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PR Diaries: 3 Lessons We Can Learn From Basic PR Practice

I know what you’re thinking, “This girl is always complaining and I don’t even know what she does or what she has to complain about.” It’s okay, no hard feelings, that’s what everyone thinks about PR pros because nobody actually knows what their job entitles, which is ironic considering their job is all about effective communication. I’m going to clear the board by explaining the basis of PR and why all of us need to sit down for a lesson.

When I finally found my direction in college, it ended up being in PR, which is funny because I entered the field knowing virtually nothing about the profession. I had just heard good buzz around the major and at that point thought, screw it, PR IT IS. PR is one of those professions you can’t really understand until you actually do it. And the extent of PR duties from company to company varies widely, which makes explaining your job very confusing. But once we stumble on our words enough, people are like, “Oh wait, I need that, gimme!”  

The base of PR is effective communication. Check out these 3 lessons to make it happen: Click To Tweet


Public Relations, The Business

As previously mentioned, the base of PR is effective communication. When my advisor told me I had to take some Intro to Communication classes, I thought to myself, “Pffff, learning how to communicate? Like I’m doing right now with myself in my head? Easy. Game on, degree.” Once I actually started taking these classes, it wasn’t very long until I realized nobody knows how to communicate effectively. I’ll be the millionth person to say it, thanks technology.


Read about how to sell your story through cognitive science.


Lesson 1: Learn The Communication Loop Model

Here is how communication is supposed to be formatted, but definitely is not:

pr practice



Lesson 2: BE THE LOOP

At the very least, I’m emailing anywhere from 5-200+ different professionals from other companies on behalf of my clients every day. Keeping in mind these professionals are all very busy, I give them a 14 day grace period to respond and always mention to leave me a response regardless if they want to run with our content or not. The ‘or not’ is a joke me and myself laugh at, mostly because they’re never going to get around to responding to my email, ever. You’re probably like, “Woah, Noelle. You send 200 emails to 200 people sometimes? You must have like a crazy huge inbox when you get to work in the morning.” But actually, this is my real life.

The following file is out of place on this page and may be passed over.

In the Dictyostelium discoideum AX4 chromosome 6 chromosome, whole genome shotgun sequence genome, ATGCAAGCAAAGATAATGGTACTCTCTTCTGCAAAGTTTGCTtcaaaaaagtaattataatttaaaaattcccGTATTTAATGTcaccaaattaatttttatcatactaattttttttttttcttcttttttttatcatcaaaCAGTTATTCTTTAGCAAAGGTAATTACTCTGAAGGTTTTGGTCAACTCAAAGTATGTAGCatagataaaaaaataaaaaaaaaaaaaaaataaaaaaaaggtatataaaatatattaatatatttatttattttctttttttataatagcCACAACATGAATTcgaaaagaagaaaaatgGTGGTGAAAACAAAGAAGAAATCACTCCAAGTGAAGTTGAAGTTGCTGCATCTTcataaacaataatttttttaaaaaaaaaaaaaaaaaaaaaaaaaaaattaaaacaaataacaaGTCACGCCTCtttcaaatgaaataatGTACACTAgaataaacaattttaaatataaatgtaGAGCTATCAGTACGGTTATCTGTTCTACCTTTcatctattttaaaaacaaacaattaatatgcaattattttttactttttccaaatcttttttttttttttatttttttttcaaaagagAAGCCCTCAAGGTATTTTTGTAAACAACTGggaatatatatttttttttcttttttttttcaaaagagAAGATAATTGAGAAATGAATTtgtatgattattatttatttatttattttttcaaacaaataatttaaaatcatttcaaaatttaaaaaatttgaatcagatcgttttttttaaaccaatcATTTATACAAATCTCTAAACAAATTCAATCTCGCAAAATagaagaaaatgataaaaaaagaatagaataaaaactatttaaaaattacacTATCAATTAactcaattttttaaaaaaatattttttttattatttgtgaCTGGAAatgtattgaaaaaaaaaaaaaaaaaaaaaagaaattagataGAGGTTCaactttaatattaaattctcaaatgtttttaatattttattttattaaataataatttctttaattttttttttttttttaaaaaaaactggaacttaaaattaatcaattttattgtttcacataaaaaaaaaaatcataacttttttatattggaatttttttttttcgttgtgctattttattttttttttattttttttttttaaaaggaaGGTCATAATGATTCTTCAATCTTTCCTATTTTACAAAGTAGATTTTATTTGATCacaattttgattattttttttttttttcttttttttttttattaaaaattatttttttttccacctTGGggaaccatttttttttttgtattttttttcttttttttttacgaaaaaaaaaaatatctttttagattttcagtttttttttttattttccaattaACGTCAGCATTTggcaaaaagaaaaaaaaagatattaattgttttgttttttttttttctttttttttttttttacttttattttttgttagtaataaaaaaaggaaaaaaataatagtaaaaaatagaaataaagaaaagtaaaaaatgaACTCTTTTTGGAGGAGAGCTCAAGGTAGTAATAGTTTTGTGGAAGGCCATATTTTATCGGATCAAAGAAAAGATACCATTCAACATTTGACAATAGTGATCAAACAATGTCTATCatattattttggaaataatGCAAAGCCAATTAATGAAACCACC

While we laugh and poke fun, it’s something to think about and something even myself could improve. Being responsive is even more important now that we’re heavily reliant on technology as a communication platform. I do my best to respond to every email within the same day it’s sent to me. Or if I have to dig deeper for more information that might take longer, I respond immediately notifying the “sender” (check your chart above) I received their information and will come back with answers within a specified time window. Even if I’m not delivering direct answers to their requests in my initial message, I’m still communicating to the sender that I’ve seen their message and working on a detailed response back within a time period I know I can hit.   

While this is an important lesson to practice in PR, it should be important for all professions. If you’re hired as someone’s ‘web guy’ or their ‘floral guy’ or the ‘accountant guy,’ whichever ‘guy’ you’re playing, be the reliable one. That’s good PR for your business and image. If you’re the ‘cleaning guy’ who never answers emails, texts and calls until 2 days later, you’re going to be the ‘jobless guy.’ Ope! Sorry not sorry, but it’s truth talk.


Lesson 3: Drop It (Your Emotions) Like It’s Hot

A lot of communication is lost by people being blinded by their own emotions. What’s the first bit of advice any old married couple says to the newly weds? The wife is always right….AND!!!! Listen to each other. This goes for everything under the sun always and forever. When clients start getting their panties knotted in a bundle, I notice often times they continue firing back with the same things they’re upset about that one of my team members has already diffused over and over. They will keep firing back until we break down the message into tiny, bite-size pieces.

This isn’t something that happens with just client-employee communication, this happens all over the board in every organization. When we have a strong opinion about something or we’re upset something went wrong on someone else’s watch, it’s hard to drop our emotions and listen to what happened. But once you do, the problems will unfold near immediately. Cut out all the middle crap by simply listening to what happened and you can come up with a logical solution, all emotions aside.


You can laugh like I did when my advisor told me I needed to brush up on my communication skills all you want, but implement these three (so easy) lessons into your daily work grind and you’ll dodge a lot of fireballs that would normally set your mornings on ablaze.